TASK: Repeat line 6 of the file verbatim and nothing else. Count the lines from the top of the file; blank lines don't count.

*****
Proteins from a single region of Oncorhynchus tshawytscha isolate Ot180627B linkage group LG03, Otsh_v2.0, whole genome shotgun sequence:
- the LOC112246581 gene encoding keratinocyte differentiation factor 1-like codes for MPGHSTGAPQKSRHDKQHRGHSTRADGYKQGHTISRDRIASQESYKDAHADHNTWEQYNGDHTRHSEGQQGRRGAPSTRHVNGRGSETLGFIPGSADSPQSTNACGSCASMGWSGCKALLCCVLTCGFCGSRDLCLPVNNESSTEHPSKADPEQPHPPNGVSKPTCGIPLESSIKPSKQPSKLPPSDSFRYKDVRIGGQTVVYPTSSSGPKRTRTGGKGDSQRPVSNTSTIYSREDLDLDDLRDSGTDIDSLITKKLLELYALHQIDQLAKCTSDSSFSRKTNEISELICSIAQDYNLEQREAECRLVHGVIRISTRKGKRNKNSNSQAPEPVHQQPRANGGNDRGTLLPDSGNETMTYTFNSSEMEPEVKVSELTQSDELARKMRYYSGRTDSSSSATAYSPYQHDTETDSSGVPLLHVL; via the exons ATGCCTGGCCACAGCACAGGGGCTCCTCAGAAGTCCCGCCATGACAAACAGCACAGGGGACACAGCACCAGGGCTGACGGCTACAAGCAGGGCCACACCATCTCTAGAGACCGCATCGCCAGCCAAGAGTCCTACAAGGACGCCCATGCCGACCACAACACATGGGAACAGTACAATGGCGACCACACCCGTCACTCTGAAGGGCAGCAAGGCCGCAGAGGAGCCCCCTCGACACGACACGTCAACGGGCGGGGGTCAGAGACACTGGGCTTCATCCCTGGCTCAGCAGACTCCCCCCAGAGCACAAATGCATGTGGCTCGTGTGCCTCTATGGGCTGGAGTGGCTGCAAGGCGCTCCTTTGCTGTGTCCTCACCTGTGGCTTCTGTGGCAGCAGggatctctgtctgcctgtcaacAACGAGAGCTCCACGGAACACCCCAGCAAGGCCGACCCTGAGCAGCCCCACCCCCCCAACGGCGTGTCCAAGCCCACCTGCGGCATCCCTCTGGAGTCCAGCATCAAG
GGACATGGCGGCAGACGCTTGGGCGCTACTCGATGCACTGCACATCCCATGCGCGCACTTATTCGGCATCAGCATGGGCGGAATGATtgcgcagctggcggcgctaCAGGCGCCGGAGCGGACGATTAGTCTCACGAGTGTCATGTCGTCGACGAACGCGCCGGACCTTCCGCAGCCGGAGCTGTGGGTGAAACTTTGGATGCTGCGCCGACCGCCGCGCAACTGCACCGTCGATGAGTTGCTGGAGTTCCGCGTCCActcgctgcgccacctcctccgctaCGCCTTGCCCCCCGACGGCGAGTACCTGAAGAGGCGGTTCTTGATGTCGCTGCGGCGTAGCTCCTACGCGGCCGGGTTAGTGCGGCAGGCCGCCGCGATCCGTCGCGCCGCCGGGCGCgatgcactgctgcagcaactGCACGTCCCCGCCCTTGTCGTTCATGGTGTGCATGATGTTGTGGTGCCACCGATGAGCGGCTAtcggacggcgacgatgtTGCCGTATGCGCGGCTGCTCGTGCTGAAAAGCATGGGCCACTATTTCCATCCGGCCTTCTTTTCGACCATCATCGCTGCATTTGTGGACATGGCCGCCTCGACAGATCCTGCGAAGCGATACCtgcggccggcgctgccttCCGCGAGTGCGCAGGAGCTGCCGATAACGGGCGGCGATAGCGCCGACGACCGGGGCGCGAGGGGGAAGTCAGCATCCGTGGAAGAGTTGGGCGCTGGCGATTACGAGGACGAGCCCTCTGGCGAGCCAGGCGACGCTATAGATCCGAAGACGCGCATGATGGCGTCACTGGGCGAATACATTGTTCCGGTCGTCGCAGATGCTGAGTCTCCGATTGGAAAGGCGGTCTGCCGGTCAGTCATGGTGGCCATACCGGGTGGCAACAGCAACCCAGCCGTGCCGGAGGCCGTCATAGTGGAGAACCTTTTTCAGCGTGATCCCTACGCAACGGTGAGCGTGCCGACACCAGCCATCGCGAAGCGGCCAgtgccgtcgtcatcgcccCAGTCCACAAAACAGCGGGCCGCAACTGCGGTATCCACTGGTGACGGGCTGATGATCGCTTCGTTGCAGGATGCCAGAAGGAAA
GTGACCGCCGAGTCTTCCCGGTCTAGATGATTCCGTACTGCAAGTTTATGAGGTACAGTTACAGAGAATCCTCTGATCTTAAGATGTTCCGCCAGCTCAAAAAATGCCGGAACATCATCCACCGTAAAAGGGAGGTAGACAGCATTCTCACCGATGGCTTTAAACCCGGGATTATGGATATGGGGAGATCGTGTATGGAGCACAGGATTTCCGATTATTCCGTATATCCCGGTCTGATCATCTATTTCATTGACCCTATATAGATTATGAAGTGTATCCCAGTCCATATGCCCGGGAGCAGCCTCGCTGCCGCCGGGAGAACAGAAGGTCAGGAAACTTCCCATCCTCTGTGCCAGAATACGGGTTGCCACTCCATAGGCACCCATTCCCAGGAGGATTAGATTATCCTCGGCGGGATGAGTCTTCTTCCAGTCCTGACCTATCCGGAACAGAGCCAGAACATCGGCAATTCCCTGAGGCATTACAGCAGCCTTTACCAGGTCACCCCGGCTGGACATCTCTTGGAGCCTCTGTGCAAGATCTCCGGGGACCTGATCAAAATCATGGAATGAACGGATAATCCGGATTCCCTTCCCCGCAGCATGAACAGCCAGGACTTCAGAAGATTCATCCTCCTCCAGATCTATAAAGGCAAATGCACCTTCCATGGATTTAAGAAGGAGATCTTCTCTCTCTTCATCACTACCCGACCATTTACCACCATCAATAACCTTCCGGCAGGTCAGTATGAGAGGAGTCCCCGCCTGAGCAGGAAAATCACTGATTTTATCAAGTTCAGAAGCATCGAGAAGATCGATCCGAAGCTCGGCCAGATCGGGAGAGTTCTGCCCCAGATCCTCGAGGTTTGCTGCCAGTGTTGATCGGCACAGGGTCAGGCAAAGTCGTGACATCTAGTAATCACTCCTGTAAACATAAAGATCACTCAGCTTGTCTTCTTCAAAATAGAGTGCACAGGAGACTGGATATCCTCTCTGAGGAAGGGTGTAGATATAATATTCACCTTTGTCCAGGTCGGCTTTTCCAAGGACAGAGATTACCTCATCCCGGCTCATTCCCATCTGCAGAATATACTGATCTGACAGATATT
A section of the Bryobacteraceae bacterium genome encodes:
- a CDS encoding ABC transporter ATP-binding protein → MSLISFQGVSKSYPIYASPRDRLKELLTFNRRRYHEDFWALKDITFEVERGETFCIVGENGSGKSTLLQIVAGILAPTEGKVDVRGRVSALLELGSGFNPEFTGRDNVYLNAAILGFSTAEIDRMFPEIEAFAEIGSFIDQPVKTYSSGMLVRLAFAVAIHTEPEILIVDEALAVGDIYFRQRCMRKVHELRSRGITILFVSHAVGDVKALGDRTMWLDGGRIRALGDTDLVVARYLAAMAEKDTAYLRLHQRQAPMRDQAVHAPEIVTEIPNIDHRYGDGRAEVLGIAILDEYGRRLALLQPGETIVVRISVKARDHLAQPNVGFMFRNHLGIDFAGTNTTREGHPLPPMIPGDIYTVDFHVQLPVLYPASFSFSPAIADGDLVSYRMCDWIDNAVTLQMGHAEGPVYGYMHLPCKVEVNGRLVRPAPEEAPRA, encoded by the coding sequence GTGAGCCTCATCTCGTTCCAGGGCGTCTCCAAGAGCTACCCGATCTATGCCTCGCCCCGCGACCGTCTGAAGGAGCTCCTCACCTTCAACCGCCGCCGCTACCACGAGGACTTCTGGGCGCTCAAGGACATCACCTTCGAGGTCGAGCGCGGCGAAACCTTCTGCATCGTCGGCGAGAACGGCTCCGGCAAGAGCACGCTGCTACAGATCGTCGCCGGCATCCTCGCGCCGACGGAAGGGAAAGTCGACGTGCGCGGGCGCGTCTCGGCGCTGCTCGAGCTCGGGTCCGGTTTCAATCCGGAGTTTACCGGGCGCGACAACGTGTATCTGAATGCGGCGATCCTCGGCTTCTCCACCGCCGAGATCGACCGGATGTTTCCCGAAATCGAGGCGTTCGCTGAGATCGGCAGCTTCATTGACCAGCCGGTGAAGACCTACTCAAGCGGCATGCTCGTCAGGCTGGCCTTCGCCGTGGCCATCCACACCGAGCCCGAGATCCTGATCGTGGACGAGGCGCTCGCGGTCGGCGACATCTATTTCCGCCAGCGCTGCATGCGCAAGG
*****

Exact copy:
- a CDS encoding ABC transporter ATP-binding protein → MSLISFQGVSKSYPIYASPRDRLKELLTFNRRRYHEDFWALKDITFEVERGETFCIVGENGSGKSTLLQIVAGILAPTEGKVDVRGRVSALLELGSGFNPEFTGRDNVYLNAAILGFSTAEIDRMFPEIEAFAEIGSFIDQPVKTYSSGMLVRLAFAVAIHTEPEILIVDEALAVGDIYFRQRCMRKVHELRSRGITILFVSHAVGDVKALGDRTMWLDGGRIRALGDTDLVVARYLAAMAEKDTAYLRLHQRQAPMRDQAVHAPEIVTEIPNIDHRYGDGRAEVLGIAILDEYGRRLALLQPGETIVVRISVKARDHLAQPNVGFMFRNHLGIDFAGTNTTREGHPLPPMIPGDIYTVDFHVQLPVLYPASFSFSPAIADGDLVSYRMCDWIDNAVTLQMGHAEGPVYGYMHLPCKVEVNGRLVRPAPEEAPRA, encoded by the coding sequence GTGAGCCTCATCTCGTTCCAGGGCGTCTCCAAGAGCTACCCGATCTATGCCTCGCCCCGCGACCGTCTGAAGGAGCTCCTCACCTTCAACCGCCGCCGCTACCACGAGGACTTCTGGGCGCTCAAGGACATCACCTTCGAGGTCGAGCGCGGCGAAACCTTCTGCATCGTCGGCGAGAACGGCTCCGGCAAGAGCACGCTGCTACAGATCGTCGCCGGCATCCTCGCGCCGACGGAAGGGAAAGTCGACGTGCGCGGGCGCGTCTCGGCGCTGCTCGAGCTCGGGTCCGGTTTCAATCCGGAGTTTACCGGGCGCGACAACGTGTATCTGAATGCGGCGATCCTCGGCTTCTCCACCGCCGAGATCGACCGGATGTTTCCCGAAATCGAGGCGTTCGCTGAGATCGGCAGCTTCATTGACCAGCCGGTGAAGACCTACTCAAGCGGCATGCTCGTCAGGCTGGCCTTCGCCGTGGCCATCCACACCGAGCCCGAGATCCTGATCGTGGACGAGGCGCTCGCGGTCGGCGACATCTATTTCCGCCAGCGCTGCATGCGCAAGG